Conveniently, Disney+ had requisitioned a Moana television series.
Apparently, that story has proven so good that Disney will convert it into a theatrical release.
Even better, Disney can release this in November, slotting it into the same release window where titles like Frozen have dominated.
Conveniently, that’s the same release window that Moana held as well.
So, eight years and four days later, we’ll get its sequel.
Meanwhile, Disney has guaranteed that it won’t suffer that same film division fate in next year’s first quarter earnings that it did this time.
This was a very clever piece of business. My only concern is whether the quality of the film justifies the choice.
Disney needs Moana 2 to be every bit as good as Frozen II.
And the same statement applies to Encanto 2, which we all know is gonna happen.
PS: Based on the data I’ve tracked, as long as Moana 2 is good, I honestly wouldn’t be surprised if it’s one of the two biggest films of 2024.
Speaking of Blockbusters…
According to Puck’s reporting, Bob Iger “wanted big announcements” for the earnings call.
Mission accomplished, Bob!
Of course, people are putting two and two together on how much Iger paid for the privilege.
That Epic Games check for $1.5 billion is a big one, but he did buy nine percent of a thriving company in the process.
Conversely, Disney is only licensing a Taylor Swift concert at the high cost of $75 million.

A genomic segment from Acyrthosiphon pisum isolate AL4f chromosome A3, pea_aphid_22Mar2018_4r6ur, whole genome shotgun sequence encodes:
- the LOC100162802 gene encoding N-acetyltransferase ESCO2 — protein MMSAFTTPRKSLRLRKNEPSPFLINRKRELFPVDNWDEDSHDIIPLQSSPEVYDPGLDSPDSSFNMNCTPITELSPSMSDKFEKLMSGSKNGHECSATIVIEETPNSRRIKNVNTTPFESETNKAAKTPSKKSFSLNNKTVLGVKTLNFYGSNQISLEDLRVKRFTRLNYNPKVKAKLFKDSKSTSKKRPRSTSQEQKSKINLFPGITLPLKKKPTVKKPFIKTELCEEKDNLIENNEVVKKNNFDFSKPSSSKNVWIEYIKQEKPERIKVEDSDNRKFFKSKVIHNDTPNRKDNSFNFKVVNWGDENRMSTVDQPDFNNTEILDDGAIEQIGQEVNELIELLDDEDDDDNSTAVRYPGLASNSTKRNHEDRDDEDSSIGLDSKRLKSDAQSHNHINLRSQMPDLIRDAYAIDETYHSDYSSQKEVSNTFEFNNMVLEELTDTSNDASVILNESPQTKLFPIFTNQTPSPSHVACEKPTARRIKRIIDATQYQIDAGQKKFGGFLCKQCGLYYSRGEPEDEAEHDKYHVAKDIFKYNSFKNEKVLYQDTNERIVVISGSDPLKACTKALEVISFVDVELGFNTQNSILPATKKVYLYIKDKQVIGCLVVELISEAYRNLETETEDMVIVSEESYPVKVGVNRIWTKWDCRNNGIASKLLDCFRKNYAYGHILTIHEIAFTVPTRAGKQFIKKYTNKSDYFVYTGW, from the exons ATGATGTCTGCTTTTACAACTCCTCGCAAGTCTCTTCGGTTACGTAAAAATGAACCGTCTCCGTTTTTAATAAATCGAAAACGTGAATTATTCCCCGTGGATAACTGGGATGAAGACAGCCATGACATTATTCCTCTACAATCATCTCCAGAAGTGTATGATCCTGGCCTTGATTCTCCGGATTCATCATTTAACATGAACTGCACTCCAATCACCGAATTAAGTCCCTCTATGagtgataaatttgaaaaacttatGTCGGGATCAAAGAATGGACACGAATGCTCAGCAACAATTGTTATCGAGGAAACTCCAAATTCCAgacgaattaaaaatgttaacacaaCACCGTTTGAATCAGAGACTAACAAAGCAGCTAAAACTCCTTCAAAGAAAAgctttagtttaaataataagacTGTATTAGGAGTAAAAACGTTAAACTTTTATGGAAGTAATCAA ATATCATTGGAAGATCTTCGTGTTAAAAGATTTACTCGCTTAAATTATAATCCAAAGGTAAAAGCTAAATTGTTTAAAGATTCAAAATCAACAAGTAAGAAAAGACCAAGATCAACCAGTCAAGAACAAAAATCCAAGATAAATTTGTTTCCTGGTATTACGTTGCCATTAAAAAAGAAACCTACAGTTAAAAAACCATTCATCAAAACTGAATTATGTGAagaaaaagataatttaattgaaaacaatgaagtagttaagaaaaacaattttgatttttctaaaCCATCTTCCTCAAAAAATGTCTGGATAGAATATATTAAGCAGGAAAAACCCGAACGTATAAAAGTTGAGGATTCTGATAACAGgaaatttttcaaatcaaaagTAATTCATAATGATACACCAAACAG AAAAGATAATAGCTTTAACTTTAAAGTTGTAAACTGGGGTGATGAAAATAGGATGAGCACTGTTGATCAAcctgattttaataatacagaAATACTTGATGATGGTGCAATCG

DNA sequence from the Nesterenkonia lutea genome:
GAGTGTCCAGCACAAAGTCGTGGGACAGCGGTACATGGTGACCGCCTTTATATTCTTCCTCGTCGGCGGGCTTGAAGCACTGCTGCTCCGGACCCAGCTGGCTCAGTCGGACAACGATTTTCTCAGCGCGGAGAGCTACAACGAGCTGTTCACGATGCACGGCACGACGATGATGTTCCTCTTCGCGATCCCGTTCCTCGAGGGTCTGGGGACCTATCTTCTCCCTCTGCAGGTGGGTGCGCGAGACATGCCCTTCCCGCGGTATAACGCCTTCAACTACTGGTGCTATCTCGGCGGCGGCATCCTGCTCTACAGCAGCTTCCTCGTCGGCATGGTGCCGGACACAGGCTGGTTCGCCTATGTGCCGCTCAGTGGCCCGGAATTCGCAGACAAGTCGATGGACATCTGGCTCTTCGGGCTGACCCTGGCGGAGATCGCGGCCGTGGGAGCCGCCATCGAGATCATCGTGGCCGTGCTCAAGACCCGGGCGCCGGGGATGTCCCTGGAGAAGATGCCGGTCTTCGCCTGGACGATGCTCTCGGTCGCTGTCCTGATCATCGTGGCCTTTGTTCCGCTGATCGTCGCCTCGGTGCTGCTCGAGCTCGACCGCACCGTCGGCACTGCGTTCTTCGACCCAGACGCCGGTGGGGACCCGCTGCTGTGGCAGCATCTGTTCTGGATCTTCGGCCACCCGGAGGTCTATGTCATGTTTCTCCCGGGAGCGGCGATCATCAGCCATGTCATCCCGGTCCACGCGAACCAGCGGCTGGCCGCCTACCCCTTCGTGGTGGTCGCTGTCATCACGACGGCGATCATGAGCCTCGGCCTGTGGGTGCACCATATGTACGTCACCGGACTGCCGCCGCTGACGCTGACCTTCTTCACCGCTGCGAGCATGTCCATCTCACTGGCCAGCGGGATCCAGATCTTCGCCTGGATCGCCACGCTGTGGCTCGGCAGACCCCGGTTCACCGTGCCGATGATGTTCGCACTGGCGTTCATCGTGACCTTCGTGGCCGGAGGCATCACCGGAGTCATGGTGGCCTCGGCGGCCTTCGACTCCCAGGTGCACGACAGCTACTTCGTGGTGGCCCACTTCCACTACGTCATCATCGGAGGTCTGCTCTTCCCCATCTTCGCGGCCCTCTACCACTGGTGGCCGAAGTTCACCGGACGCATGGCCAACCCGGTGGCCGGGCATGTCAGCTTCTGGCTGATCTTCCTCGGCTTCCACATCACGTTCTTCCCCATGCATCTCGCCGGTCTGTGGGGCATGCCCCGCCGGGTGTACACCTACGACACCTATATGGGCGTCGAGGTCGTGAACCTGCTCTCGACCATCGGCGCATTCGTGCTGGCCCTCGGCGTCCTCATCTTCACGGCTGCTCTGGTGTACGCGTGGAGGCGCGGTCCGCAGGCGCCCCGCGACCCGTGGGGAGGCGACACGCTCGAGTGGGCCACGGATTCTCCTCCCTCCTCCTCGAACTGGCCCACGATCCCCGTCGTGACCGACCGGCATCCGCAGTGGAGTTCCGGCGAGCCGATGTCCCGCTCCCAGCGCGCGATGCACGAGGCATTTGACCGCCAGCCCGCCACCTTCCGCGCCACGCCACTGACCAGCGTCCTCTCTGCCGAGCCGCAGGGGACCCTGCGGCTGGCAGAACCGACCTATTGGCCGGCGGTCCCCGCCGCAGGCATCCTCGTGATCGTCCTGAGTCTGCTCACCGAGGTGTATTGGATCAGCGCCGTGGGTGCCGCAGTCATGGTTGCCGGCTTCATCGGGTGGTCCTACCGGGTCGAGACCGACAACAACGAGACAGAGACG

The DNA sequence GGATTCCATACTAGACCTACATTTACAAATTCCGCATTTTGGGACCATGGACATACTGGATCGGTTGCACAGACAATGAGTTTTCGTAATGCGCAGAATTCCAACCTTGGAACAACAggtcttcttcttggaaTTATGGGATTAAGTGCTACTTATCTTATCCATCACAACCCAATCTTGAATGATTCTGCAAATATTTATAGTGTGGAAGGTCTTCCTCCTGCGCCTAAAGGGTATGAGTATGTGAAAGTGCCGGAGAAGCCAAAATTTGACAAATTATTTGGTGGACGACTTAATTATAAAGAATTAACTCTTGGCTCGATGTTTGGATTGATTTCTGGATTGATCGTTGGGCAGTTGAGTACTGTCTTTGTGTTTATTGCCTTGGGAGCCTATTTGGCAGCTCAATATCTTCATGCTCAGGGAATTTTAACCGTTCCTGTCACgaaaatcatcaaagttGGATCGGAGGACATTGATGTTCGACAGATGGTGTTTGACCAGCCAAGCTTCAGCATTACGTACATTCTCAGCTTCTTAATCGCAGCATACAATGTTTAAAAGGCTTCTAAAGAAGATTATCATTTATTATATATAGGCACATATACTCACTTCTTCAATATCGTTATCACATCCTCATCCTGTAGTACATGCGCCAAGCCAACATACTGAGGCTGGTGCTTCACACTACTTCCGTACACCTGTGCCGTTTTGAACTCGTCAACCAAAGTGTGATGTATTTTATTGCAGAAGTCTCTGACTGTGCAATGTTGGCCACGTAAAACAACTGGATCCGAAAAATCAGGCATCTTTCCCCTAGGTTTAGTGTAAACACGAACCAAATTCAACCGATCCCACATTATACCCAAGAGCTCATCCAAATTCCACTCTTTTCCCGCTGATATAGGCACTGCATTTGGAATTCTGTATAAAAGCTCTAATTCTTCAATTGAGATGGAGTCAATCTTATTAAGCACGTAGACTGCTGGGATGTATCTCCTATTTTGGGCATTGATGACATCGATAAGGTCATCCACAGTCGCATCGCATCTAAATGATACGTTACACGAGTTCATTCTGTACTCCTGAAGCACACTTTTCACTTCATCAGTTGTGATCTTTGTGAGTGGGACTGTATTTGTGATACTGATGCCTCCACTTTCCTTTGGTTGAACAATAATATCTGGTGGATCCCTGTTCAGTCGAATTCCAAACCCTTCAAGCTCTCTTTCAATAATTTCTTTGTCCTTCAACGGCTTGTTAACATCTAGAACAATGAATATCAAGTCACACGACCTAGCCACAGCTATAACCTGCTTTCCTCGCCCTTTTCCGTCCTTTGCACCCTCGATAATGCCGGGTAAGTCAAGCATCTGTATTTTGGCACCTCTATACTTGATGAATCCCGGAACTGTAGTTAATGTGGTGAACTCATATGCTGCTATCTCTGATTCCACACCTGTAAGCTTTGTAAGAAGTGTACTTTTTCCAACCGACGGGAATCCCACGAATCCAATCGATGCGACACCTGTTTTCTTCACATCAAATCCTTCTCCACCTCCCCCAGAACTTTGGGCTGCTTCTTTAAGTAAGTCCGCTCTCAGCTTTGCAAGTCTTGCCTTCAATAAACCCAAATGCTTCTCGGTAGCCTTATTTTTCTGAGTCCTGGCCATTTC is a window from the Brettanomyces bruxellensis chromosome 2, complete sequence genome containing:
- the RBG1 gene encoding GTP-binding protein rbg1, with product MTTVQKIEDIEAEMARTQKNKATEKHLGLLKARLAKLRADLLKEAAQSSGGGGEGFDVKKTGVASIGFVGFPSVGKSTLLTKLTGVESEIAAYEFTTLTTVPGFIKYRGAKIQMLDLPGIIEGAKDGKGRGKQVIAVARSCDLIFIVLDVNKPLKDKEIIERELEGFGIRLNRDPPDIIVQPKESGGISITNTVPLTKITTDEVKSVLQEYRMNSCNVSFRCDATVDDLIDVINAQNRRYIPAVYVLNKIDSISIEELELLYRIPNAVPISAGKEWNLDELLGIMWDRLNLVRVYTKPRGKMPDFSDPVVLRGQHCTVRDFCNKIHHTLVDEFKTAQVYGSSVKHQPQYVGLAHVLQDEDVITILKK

On the surface, that might sound insane, but it’s part of the new math driving old-school Hollywood out of business.
Early in the pandemic, Disney paid for the streaming rights to Hamilton, which had no choice but to skip a theatrical release.
That transaction came with profound hidden benefits to Disney.
At the time, Disney+ was only a few months old.
Hamilton attracted new customers, but that’s only part of the story.
Many of these subscribers wouldn’t have given Disney+ a chance otherwise. Then, many of them kept their subscriptions.
Disney hopes for the same boost from Taylor Swift: The Eras Tour.
So, Iger opened his wallet and paid $75 million to someone who really needed it, a musician performing a billion-dollar concert tour.
How Disney Will Benefit from This
The concept here is simple. Disney+ just raised its rates and thereby lost 1.3 million subscribers.
That was an accepted cost of doing business with the price increases.
However, the Taylor Swift concert movie will increase subscribers by an estimated 5.5 million or more this quarter.
Follow the math here. Disney earns $6.84 per month from each of its core subscribers.
At a cost of $75 million, Disney only needs 11 million subscriptions to pay for the service.
You’re probably looking at those numbers and thinking Disney overpaid. That’s not how the math works, though.
Disney will make $37.6 million from its 5.5 million new sign-ups for the month of March.
As long as those customers stay for the equivalent of one more month, the Taylor Swift investment has paid for itself.
That doesn’t mean all 5.5 million subscribers must stay for two months, either.
Disney simply needs enough of them to stay for Disney+ to reach 11 million total subscriptions caused by the concert movie.
I ran some regression analysis and settled on 70 days as the likeliest profitability point for this licensing deal.
If Disney gains more than 5.5 million subscribers – 1) you’ll hear about it everywhere and 2) the breakeven point happens sooner.
I expect Disney to turn a profit by Memorial Day at the absolute latest, and I wouldn’t be surprised if it were much sooner.
Even better, from that point forward, everything else in terms of Swiftie subscribers on Disney+ is pure profit.
Bob Iger and Disney had a really good week, my friends.
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Feature Photo: Heidi Gutman/Walt Disney Television